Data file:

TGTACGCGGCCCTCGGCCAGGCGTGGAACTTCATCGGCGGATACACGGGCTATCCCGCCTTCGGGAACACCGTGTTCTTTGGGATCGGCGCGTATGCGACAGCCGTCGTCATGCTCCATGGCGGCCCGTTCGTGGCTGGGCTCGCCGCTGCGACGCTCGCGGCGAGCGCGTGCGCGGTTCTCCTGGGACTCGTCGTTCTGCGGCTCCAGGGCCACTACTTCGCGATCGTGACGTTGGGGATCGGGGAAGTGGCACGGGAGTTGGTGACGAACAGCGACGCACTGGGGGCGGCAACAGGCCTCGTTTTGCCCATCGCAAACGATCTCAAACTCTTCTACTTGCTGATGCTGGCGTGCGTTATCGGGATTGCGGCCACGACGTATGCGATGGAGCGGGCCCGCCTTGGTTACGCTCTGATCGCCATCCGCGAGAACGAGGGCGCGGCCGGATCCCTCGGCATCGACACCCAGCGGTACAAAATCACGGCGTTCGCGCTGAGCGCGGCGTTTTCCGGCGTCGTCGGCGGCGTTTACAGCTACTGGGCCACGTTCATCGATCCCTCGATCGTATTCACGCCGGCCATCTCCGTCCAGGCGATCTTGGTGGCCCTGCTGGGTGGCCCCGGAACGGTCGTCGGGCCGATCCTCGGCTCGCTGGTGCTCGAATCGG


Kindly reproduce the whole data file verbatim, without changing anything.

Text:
TGTACGCGGCCCTCGGCCAGGCGTGGAACTTCATCGGCGGATACACGGGCTATCCCGCCTTCGGGAACACCGTGTTCTTTGGGATCGGCGCGTATGCGACAGCCGTCGTCATGCTCCATGGCGGCCCGTTCGTGGCTGGGCTCGCCGCTGCGACGCTCGCGGCGAGCGCGTGCGCGGTTCTCCTGGGACTCGTCGTTCTGCGGCTCCAGGGCCACTACTTCGCGATCGTGACGTTGGGGATCGGGGAAGTGGCACGGGAGTTGGTGACGAACAGCGACGCACTGGGGGCGGCAACAGGCCTCGTTTTGCCCATCGCAAACGATCTCAAACTCTTCTACTTGCTGATGCTGGCGTGCGTTATCGGGATTGCGGCCACGACGTATGCGATGGAGCGGGCCCGCCTTGGTTACGCTCTGATCGCCATCCGCGAGAACGAGGGCGCGGCCGGATCCCTCGGCATCGACACCCAGCGGTACAAAATCACGGCGTTCGCGCTGAGCGCGGCGTTTTCCGGCGTCGTCGGCGGCGTTTACAGCTACTGGGCCACGTTCATCGATCCCTCGATCGTATTCACGCCGGCCATCTCCGTCCAGGCGATCTTGGTGGCCCTGCTGGGTGGCCCCGGAACGGTCGTCGGGCCGATCCTCGGCTCGCTGGTGCTCGAATCGG